The 5 Key Elements of Residential Property Management

Have you ever rented a home? If so, you probably had to deal with a property manager, who showed you the place, helped you settle in, and kept in touch throughout your tenancy to solve problems and make you feel at home.

What a residential property manager does is run rental properties – this category may include single-family and multi-family rental homes, condos, apartments and townhouse complexes, ensuring that the property generates as much money as possible for you.

What does residential property management entail?

A good property management service starts long before the property is rented. Management professionals also work as real estate agents in a way, helping you advertise and rent out your place and keeping it occupied as much as possible. 

Let’s go over the 5 key jobs of effective management of residential properties.

Before leasing / between leases

Property management professionals start working before the property is even on the market. If your investment property is newly built or freshly renovated, good property management companies will analyze rental prices of local real estate in the area, and help you set up a competitive rental rate. Then they will engage in a proactive marketing campaign to bring in lots of prospective tenants, stage and show the property to them. 

Interested prospective tenants have to be vetted and qualified, and this can be time-consuming. A wise property owner knows how to save time by off-sourcing all of this work to a residential property management expert.

Another fact that property management companies are well aware of is that residential property turnover rates are much higher than for commercial properties – residential leases often last 12 months or less. Effective management will start advertising your rental property the second the tenant has given notice that they will leave, and will clean, stage and show it as soon as possible, to minimize the time between leases and keep it generating money.

5 Key Elements Highlighted Text

Renting process

After advertising, showing the property and vetting prospective tenants, it’s time to let the property out. Someone with experience managing properties will be very helpful at this point, as the terms and duration of the lease must be negotiated before drawing up all the paperwork. 

Then the relevant documents must be completed and filed, and a safety deposit must be collected. In condos and other multi-family living situations, the tenants must be educated on the rules and regulations of the building or HOA, and also made to feel welcome and aided in their moving-in process. A proactive and friendly approach to property management will ensure all of these processes go smoothly, as well as monthly rental collection.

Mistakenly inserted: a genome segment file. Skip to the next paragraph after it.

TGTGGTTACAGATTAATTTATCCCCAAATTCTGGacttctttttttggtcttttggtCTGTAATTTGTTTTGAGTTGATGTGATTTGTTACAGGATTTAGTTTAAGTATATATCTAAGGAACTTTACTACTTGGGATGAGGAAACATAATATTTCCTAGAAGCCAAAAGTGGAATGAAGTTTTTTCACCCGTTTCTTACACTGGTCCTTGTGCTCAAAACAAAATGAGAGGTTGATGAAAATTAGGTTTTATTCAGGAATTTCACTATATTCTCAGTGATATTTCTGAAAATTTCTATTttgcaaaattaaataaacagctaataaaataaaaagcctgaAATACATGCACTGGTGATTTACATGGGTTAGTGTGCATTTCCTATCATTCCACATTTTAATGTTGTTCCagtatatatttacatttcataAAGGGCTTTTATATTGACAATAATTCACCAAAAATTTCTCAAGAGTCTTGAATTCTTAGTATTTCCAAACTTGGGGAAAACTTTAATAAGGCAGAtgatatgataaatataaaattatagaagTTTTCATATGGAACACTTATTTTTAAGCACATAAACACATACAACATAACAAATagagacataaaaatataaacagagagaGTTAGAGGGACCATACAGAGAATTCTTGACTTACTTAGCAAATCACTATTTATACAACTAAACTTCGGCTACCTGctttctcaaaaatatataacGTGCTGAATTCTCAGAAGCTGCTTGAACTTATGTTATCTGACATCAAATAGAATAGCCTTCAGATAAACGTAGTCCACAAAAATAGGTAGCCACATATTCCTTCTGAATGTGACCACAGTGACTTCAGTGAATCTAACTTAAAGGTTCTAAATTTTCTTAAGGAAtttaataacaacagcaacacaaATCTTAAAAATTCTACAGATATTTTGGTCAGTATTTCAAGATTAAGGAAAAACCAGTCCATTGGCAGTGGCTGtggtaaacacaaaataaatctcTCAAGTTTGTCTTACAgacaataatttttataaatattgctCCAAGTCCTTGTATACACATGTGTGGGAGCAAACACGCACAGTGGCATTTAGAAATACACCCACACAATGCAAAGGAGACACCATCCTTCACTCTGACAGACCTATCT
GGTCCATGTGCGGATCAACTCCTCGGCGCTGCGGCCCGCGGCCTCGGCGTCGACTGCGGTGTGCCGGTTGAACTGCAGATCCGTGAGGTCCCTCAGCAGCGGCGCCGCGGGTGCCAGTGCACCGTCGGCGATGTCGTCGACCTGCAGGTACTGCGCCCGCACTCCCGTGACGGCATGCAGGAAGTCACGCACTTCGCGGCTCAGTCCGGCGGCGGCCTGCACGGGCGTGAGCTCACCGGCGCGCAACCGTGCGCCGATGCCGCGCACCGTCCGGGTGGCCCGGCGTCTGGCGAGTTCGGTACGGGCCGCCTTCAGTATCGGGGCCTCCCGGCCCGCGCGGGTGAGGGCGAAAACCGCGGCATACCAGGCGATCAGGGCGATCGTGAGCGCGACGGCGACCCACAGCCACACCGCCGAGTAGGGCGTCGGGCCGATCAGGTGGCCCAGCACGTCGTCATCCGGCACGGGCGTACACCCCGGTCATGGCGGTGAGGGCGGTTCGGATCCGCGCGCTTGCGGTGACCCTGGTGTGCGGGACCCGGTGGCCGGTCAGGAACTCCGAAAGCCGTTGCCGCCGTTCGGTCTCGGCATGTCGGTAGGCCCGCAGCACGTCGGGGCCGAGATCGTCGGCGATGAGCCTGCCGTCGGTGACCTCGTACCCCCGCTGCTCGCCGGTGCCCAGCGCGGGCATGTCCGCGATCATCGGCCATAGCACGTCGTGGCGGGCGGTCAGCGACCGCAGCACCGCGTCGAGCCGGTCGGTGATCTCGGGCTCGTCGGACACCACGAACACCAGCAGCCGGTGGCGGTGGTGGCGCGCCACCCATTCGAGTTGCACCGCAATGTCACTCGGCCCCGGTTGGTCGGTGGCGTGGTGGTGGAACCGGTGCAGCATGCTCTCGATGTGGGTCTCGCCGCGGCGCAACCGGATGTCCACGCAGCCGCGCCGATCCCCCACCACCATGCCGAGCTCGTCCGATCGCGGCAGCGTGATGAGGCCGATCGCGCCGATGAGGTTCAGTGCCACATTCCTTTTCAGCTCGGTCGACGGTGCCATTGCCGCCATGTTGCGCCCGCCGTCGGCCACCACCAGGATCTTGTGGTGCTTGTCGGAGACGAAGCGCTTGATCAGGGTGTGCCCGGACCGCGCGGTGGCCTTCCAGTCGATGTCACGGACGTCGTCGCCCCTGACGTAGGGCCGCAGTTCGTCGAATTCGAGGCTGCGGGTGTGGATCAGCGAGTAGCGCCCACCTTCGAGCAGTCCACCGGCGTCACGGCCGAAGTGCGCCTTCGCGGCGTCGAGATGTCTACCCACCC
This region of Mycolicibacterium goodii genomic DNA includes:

Maintenance and Repairs


Someone who manages residential properties knows that maintenance is key. Mechanical systems such as ventilation and drainage must be cleaned and checked periodically, and seasonal maintenance and prep will save a lot of money in repairs later on.

Tenant issues should be listened to and resolved quickly, to maintain a good landlord-tenant relationship and to protect the value of your property. A residential property manager has systems and staff in place to deal with emergency repairs swiftly and is prepared for most eventualities so you can sleep well knowing your building is in good hands and your tenants are happy and safe.


As a property owner, you know there is a lot of paperwork and administrative tasks to take care of: taxes, mortgage payments, insurance of various types. Also, there are various payrolls to think about: landscaping and gardening staff, maintenance staff, security if you have it. 

A residential property manager will stay on top of all the admin and paperwork so you don’t have to worry about any of it.


It is up to you to decide how often you want to hear from your property manager, and whether you want to receive an email, a phone call or even have a meeting to go over the state of your properties. Whichever your style, make sure your property manager communicates and reports to you regularly, and consults before making important decisions on your behalf.

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